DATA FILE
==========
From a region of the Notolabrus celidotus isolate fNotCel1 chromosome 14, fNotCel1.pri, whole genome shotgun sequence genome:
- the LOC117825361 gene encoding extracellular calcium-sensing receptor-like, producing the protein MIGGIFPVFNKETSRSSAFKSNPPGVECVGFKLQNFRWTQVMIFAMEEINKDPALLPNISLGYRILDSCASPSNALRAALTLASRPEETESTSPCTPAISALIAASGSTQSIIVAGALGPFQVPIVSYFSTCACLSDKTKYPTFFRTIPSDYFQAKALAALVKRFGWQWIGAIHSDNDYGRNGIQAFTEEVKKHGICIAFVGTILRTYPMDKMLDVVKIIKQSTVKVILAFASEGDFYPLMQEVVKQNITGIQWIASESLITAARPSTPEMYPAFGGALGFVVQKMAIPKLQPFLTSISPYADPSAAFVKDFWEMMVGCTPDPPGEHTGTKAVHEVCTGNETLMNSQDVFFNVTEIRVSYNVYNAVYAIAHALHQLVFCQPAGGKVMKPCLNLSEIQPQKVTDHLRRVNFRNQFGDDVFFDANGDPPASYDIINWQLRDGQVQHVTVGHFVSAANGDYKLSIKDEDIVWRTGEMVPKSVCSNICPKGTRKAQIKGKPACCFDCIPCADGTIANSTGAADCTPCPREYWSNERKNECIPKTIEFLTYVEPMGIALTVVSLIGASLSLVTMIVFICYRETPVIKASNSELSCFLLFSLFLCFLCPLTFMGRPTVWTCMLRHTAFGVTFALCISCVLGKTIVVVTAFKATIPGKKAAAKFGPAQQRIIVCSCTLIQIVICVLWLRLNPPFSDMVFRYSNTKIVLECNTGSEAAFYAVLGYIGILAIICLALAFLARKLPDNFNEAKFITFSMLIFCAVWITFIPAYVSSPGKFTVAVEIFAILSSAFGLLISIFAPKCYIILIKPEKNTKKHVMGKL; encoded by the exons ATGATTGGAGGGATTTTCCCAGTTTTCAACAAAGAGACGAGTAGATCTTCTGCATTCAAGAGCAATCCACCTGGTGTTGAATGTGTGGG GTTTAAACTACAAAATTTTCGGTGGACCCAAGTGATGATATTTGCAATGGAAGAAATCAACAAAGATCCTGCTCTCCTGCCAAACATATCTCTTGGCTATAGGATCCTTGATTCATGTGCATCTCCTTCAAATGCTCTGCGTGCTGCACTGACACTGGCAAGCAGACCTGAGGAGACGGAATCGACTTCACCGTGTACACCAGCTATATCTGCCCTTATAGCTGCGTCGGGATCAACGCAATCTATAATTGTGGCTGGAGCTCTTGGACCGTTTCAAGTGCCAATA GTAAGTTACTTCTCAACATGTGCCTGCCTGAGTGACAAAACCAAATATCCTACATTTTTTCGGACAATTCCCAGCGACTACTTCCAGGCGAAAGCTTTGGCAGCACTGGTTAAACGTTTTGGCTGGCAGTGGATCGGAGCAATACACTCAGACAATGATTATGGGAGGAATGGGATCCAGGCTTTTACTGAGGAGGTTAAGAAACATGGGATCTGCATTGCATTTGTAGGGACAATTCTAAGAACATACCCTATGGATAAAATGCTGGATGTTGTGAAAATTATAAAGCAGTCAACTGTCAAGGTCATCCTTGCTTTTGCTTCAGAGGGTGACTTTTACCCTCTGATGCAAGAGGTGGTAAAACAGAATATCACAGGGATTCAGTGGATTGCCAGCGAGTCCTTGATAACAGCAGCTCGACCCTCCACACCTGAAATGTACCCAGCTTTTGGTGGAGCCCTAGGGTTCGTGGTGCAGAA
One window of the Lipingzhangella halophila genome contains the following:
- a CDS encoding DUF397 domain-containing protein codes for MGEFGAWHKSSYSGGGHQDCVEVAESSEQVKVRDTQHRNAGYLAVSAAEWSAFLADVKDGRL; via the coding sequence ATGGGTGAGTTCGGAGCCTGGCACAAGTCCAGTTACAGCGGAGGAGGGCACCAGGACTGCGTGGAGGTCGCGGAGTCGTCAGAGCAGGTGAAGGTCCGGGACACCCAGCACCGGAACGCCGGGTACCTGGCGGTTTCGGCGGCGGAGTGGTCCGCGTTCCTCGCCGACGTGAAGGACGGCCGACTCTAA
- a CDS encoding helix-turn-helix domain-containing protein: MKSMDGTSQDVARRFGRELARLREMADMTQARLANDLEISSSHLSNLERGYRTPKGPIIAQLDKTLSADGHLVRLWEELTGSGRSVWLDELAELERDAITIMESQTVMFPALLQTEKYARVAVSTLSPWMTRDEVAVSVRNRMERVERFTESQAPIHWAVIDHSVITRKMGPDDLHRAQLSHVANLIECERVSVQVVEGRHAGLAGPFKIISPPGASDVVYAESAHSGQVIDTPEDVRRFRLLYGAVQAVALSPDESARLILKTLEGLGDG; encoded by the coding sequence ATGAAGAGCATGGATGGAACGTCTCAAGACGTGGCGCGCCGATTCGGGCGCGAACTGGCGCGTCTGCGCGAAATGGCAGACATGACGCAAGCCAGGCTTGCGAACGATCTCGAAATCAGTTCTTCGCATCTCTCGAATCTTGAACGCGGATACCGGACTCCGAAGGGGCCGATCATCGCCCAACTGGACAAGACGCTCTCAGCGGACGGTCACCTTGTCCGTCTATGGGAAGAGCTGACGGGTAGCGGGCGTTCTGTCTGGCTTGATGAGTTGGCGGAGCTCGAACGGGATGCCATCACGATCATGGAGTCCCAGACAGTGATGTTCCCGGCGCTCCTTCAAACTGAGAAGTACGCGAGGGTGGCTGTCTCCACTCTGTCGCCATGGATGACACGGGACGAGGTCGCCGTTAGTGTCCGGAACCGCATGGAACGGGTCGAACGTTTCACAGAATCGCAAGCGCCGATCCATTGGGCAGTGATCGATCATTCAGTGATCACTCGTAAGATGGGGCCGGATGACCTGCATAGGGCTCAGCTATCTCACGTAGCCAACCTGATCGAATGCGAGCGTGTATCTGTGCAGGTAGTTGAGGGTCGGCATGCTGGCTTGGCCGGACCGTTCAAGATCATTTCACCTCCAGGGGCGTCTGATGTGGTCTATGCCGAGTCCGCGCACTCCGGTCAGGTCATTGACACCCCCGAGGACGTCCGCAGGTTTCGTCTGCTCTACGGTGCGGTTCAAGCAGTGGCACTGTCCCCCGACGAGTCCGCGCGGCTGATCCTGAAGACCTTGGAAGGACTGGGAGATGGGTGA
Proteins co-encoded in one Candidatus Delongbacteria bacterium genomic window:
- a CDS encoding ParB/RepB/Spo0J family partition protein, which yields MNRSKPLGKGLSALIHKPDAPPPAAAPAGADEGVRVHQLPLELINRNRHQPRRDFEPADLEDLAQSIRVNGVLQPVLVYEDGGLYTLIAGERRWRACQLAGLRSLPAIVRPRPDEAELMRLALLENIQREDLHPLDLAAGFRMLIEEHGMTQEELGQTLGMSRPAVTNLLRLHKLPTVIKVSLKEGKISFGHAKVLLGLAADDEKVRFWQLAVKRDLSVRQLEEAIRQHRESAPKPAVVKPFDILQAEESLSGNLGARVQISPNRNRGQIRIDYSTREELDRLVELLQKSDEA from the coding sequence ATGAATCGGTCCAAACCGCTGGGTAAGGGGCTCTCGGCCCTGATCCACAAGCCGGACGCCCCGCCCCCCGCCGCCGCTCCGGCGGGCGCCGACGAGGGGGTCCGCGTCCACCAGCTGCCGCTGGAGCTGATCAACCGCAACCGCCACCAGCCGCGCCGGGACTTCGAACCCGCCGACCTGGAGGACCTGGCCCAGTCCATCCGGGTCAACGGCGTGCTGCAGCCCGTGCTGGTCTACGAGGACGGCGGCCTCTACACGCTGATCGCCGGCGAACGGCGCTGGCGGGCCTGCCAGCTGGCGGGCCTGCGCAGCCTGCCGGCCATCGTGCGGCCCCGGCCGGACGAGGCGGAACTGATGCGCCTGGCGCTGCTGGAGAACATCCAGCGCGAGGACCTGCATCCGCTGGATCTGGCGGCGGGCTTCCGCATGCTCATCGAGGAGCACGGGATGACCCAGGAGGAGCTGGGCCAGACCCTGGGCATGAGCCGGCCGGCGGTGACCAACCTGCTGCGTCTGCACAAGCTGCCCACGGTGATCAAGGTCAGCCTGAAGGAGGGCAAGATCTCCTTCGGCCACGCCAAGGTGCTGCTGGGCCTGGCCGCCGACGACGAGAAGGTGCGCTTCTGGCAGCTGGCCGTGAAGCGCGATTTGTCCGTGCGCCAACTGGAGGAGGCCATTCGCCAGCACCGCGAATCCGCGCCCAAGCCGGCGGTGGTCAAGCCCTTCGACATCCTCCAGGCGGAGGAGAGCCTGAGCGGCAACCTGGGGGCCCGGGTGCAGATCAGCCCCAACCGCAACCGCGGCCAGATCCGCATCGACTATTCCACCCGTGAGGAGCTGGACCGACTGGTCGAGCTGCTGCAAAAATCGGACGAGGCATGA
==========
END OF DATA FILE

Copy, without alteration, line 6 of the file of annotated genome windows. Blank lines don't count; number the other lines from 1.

Proteins co-encoded in one Candidatus Delongbacteria bacterium genomic window: